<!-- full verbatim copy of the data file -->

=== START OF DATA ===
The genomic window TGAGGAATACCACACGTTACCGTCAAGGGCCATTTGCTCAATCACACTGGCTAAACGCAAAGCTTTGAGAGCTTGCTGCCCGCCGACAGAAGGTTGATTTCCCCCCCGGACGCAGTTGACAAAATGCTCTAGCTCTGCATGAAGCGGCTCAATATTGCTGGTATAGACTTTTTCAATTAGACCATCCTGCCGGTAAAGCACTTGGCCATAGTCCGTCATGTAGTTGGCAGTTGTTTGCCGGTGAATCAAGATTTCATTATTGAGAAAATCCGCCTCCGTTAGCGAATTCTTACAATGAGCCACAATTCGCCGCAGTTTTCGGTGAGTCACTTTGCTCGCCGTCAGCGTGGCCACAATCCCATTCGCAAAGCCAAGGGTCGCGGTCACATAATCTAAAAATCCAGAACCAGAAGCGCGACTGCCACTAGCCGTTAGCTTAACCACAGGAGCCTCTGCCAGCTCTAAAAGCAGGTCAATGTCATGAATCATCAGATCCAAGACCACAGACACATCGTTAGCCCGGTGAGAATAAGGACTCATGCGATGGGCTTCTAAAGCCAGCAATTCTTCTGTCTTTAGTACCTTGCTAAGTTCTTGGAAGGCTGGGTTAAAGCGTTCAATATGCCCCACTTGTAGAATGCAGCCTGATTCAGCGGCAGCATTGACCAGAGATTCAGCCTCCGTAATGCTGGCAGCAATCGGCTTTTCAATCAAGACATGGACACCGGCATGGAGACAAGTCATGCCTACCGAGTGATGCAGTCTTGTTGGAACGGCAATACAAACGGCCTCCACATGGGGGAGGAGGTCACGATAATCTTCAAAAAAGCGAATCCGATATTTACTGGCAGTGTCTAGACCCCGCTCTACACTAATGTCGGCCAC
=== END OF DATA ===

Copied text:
The genomic window TGAGGAATACCACACGTTACCGTCAAGGGCCATTTGCTCAATCACACTGGCTAAACGCAAAGCTTTGAGAGCTTGCTGCCCGCCGACAGAAGGTTGATTTCCCCCCCGGACGCAGTTGACAAAATGCTCTAGCTCTGCATGAAGCGGCTCAATATTGCTGGTATAGACTTTTTCAATTAGACCATCCTGCCGGTAAAGCACTTGGCCATAGTCCGTCATGTAGTTGGCAGTTGTTTGCCGGTGAATCAAGATTTCATTATTGAGAAAATCCGCCTCCGTTAGCGAATTCTTACAATGAGCCACAATTCGCCGCAGTTTTCGGTGAGTCACTTTGCTCGCCGTCAGCGTGGCCACAATCCCATTCGCAAAGCCAAGGGTCGCGGTCACATAATCTAAAAATCCAGAACCAGAAGCGCGACTGCCACTAGCCGTTAGCTTAACCACAGGAGCCTCTGCCAGCTCTAAAAGCAGGTCAATGTCATGAATCATCAGATCCAAGACCACAGACACATCGTTAGCCCGGTGAGAATAAGGACTCATGCGATGGGCTTCTAAAGCCAGCAATTCTTCTGTCTTTAGTACCTTGCTAAGTTCTTGGAAGGCTGGGTTAAAGCGTTCAATATGCCCCACTTGTAGAATGCAGCCTGATTCAGCGGCAGCATTGACCAGAGATTCAGCCTCCGTAATGCTGGCAGCAATCGGCTTTTCAATCAAGACATGGACACCGGCATGGAGACAAGTCATGCCTACCGAGTGATGCAGTCTTGTTGGAACGGCAATACAAACGGCCTCCACATGGGGGAGGAGGTCACGATAATCTTCAAAAAAGCGAATCCGATATTTACTGGCAGTGTCTAGACCCCGCTCTACACTAATGTCGGCCAC